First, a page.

Edith Mnyazi Muwawa, Huxley Mae Makonde, Nancy L.M.Budambula, ZipporahLagat Osiemo, HamadiIddi Boga
Jomo Kenyatta University of Agriculture and Technology, P.O.Box 62000, Nairobi, Kenya
Technical University of Mombasa,TomMboya Street, Mombasa, P.O.Box 90420-80100.
TaitaTaveta University College, P.O.Box 635-80300 Voi, Kenya
Key words: Termites, mineralization, tropical soils, Macrotermitinae.
Termites play important roles in carbon and nitrogen cycles thus affecting soil functioning and ecosystem activities. The study focused on analyzing levels of nitrogen, carbon and pH in the guts, soil and mound materials associated with Odontotermes and Macrotermes termites’ species. Macro- and micro-elements were also evaluated using spectrophotometer methods. The standard soil analyses and concentrations of various forms of nitrogen and carbon were performed using calometric and Bremmer’s methods. Results showed higher clay content in the mounds than the surrounding soil. Most concentrations of ammonia, nitrate and total organic carbon between the termites and within the gut sections were significantly different (p < 0.05). Levels of ammonia (3.00 – 6.00 ppm) and nitrate (6.00 – 11.50 ppm) were highest in the hindguts of all termites analyzed than the respective foreguts and midguts sections. Ammonia (6.00 – 14.50 ppm), nitrate (16.00 – 83.00 ppm) and organic carbon (31.00 – 37.00 %) levels were highest in the fungus comb samples. The levels of all macro- and micro-elements investigated were highest in the fungus combs. It can be concluded that fungus-growing termites accumulate different levels of nitrogenous compounds in their guts and modify soil properties in terms of clay, C, N and mineral contents.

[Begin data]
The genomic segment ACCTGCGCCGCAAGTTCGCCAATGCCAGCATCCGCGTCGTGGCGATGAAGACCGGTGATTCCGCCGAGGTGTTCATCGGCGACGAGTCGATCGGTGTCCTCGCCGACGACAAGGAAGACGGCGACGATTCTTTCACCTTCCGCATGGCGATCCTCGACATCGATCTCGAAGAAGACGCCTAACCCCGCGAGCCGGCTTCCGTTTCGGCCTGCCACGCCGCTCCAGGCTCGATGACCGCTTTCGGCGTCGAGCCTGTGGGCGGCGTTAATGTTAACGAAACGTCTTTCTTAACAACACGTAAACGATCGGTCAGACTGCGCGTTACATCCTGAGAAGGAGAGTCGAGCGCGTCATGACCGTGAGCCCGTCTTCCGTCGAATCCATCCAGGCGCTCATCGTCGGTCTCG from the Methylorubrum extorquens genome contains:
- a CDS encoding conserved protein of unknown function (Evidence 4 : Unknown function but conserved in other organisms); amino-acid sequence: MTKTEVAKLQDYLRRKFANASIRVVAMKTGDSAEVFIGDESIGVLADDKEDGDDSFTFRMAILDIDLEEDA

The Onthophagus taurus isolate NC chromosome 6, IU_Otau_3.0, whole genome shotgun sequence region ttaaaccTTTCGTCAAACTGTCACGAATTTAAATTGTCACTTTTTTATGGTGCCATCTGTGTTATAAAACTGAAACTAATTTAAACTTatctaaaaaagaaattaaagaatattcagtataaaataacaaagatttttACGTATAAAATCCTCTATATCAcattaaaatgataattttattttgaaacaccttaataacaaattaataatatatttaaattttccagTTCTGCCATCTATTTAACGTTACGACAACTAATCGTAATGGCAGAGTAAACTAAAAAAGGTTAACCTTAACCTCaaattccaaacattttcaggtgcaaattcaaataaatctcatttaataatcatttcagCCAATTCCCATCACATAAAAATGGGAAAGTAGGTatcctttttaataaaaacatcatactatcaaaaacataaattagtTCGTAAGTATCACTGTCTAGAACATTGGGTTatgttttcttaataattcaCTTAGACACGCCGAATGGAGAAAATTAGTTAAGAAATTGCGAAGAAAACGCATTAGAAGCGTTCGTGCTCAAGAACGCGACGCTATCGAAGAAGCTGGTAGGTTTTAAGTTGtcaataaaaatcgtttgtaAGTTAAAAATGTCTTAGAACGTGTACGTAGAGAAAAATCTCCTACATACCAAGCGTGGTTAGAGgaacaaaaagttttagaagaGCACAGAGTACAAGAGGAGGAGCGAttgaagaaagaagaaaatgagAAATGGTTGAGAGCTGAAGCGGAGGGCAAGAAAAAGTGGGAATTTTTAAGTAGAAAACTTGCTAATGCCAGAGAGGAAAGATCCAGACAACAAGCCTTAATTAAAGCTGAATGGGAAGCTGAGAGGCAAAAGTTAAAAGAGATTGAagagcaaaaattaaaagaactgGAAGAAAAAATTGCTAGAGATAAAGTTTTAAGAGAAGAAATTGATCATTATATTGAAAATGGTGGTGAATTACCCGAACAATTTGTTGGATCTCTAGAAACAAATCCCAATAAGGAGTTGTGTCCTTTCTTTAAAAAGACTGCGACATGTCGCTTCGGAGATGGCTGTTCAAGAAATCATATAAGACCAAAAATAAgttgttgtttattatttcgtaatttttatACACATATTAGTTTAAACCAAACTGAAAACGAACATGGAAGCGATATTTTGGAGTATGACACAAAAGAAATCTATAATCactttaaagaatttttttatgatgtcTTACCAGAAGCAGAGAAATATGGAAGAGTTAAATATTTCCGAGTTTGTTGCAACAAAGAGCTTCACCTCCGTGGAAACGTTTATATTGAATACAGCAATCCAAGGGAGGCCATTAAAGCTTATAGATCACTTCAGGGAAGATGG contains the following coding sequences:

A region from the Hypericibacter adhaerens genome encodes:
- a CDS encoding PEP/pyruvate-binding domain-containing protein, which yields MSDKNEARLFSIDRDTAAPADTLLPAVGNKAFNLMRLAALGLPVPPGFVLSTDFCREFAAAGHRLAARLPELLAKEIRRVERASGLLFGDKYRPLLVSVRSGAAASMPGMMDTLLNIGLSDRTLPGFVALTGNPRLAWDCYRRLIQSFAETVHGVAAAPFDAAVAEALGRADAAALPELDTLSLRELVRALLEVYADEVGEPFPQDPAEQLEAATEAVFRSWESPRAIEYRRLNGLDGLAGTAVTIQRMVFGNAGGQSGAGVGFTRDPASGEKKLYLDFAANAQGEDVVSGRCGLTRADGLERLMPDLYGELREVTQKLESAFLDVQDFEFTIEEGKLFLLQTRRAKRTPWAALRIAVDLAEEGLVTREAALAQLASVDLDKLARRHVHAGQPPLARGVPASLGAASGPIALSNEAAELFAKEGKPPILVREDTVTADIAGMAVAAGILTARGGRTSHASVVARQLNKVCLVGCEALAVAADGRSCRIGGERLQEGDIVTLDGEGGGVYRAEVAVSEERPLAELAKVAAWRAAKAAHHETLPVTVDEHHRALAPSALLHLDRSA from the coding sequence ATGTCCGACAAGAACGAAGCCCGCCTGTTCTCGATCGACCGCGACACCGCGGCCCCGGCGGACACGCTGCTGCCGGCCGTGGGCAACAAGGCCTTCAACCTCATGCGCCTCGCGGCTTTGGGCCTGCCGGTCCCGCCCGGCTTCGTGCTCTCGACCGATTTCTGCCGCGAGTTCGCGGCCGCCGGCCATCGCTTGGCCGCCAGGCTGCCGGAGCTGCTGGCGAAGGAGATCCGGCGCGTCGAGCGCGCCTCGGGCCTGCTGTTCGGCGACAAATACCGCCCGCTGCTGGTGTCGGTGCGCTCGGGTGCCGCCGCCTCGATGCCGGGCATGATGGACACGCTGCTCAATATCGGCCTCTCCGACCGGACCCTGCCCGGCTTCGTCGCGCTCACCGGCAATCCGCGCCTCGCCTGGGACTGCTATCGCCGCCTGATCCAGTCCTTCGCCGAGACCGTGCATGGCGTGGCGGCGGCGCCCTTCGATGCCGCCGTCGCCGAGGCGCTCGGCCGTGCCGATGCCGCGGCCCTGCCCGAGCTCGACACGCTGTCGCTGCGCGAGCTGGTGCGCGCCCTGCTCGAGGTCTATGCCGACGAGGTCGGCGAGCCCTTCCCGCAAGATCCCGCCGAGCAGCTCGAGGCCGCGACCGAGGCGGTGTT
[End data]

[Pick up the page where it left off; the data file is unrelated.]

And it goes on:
Get the original articles in Source: Volume 4, Number 2, February 2014 – JBES
Published By: International Network for Natural Sciences